In the worst case scenario, the breadwinner of the family passes away unexpectedly and their source of income stops completely. What if the family has a mortgage? Wanted to provide for their children’s college educations? Or ensure their surviving spouse could still focus on raising the kids and not go back to work? In this scenario, it’s imperative that the family purchase a life insurance policy to ensure all these goals could still be achieved.

In the vast majority of cases, a term life insurance policy is sufficient to protect against this scenario. For young, healthy individuals, a term life insurance policy insuring them and assigning the surviving spouse as the beneficiary of the death benefit, is going to be cheap and easy to implement. The policy should be enough to cover any debt obligations and future loss of income that could be used towards financial goals such as a child’s college expenses or living expenses to support the family. Typically, aligning the term of the policy (15, 20, 25, or 30 years) with the length of time until retirement, mortgage, or other time sensitive goals, is advised. However, if you receive a quote that’s extremely cheap and provides enough coverage for 30 years, you might as well lock in the rate since it will never increase and over time become even cheaper as inflation erodes at other expenses.

Again, be sure to review your employer’s benefits and whether they offer a group life insurance policy. Even if they do, it can be beneficial to purchase the policy through the private marketplace because that policy will move with you. Whereas you may be required to update the terms of your group policy should you leave your employer and decide to keep it. Effectively increasing the premiums you have to pay to keep it in effect.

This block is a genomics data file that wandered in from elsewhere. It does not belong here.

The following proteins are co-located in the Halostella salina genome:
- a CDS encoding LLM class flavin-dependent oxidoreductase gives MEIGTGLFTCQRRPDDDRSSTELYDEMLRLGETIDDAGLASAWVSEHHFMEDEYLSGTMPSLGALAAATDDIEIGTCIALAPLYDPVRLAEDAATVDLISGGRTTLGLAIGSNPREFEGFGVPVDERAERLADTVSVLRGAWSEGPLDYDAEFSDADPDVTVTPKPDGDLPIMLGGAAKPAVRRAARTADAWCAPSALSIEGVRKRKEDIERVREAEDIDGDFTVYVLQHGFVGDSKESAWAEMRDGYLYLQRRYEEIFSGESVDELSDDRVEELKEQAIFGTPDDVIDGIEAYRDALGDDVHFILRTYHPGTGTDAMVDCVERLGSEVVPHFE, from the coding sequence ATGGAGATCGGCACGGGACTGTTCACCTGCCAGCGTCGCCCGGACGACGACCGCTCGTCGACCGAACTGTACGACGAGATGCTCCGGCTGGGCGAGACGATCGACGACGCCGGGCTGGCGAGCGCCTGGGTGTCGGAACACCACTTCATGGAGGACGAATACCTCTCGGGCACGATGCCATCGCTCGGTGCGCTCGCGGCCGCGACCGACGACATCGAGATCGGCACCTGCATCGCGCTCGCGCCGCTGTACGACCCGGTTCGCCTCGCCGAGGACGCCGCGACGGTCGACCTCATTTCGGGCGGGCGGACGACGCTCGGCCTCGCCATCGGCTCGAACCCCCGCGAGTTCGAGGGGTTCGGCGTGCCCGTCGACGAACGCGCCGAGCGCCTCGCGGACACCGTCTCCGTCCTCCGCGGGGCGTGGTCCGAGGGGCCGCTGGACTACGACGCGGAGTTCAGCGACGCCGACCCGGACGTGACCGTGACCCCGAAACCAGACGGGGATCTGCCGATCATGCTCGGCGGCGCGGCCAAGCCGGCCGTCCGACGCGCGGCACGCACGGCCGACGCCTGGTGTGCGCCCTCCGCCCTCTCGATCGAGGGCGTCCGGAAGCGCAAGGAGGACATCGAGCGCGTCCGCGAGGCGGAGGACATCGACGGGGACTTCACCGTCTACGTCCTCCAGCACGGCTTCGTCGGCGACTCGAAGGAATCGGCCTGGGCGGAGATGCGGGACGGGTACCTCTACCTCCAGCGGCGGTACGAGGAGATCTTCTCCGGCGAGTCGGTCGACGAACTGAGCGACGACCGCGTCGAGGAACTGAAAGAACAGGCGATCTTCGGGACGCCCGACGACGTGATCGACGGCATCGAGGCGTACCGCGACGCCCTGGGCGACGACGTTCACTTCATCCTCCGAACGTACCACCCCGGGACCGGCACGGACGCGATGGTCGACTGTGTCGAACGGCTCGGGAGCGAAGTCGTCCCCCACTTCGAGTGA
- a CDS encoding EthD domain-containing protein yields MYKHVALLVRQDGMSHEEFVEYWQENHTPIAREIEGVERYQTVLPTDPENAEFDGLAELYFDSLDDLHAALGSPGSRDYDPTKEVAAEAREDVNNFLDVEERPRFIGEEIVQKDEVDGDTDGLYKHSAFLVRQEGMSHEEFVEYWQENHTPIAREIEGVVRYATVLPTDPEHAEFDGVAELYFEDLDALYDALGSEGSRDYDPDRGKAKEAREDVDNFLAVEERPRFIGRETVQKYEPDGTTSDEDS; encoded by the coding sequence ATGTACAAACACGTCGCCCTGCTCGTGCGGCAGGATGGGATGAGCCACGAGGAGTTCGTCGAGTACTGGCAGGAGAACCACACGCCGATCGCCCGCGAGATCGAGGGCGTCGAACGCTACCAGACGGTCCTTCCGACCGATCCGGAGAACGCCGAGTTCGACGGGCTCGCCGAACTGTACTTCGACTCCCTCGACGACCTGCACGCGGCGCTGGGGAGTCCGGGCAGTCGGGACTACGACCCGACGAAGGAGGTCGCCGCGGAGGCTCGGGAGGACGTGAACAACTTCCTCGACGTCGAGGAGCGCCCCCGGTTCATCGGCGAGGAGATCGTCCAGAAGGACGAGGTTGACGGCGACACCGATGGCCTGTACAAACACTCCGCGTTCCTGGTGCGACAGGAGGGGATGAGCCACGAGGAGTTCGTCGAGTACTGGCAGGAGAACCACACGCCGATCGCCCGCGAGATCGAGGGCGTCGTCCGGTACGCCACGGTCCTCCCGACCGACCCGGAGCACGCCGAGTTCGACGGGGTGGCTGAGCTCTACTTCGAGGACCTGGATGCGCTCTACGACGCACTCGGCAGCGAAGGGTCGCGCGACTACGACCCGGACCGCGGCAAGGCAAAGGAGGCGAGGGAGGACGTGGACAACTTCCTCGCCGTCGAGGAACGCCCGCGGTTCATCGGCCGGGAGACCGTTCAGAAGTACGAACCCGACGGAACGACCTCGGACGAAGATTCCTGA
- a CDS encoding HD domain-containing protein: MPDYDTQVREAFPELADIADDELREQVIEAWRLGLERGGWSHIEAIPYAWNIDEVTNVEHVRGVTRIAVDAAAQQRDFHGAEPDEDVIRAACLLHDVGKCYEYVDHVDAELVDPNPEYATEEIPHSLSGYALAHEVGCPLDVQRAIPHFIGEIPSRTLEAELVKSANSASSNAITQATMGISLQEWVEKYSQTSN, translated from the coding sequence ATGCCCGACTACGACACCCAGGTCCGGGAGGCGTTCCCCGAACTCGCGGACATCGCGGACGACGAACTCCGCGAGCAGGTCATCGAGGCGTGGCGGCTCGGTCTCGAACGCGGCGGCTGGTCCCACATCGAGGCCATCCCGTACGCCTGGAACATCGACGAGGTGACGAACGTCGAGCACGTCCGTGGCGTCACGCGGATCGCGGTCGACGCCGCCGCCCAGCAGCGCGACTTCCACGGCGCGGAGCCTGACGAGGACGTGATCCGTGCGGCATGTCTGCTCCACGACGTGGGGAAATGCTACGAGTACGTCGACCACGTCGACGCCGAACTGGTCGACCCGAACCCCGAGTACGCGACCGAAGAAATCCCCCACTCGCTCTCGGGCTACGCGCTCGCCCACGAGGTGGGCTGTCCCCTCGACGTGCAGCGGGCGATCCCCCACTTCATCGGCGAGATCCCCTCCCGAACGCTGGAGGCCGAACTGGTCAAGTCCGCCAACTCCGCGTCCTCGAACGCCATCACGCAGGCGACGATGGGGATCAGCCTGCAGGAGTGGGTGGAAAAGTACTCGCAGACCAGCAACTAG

The Bottom Line

For single-income households, the key is to understand the risk of one income and what the effect of losing that income could be on the family as a whole. From there, review employer benefits and whether any disability or life insurance policies are able to curb some of that risk. If not, or if additional insurance is needed, purchase policies in the private marketplace. If you’re unsure of how much coverage you need, the cost of coverage, or where to even get started, schedule a free consultation with me today. Our financial planning process incorporates risk management, and insurance as part of our comprehensive advice!

Levi Sanchez, CFP®, CPWA®, CEPA®, BFA™
Levi Sanchez, CFP®, CPWA®, CEPA®, BFA™
Levi Sanchez is a CERTIFIED FINANCIAL PLANNER™, CERTIFIED PRIVATE WEALTH ADVISOR®, CERTIFIED EXIT PLANNING ADVISOR®, BEHAVIORAL FINANCIAL ADVISOR™ designee and Founder of Millennial Wealth, a fee-only financial planning firm for young professionals and tech industry employees. Levi’s been quoted in the New York Times, Business Insider, Forbes, and is a frequent contributor to Investopedia. He is an avid sports fan, personal finance and investing geek, and enjoys a great TV show or movie. His mission is to help educate his generation about better money habits and provide financial planning services to those who want to start planning for their future today!

Subscribe To Out Monthly Newsletter

Subscribe to our Monthly Newsletter and receive our FREE eBook, A Tech Employees Guide to RSUs, Stock Options, and ESPP’s.

Book Your Session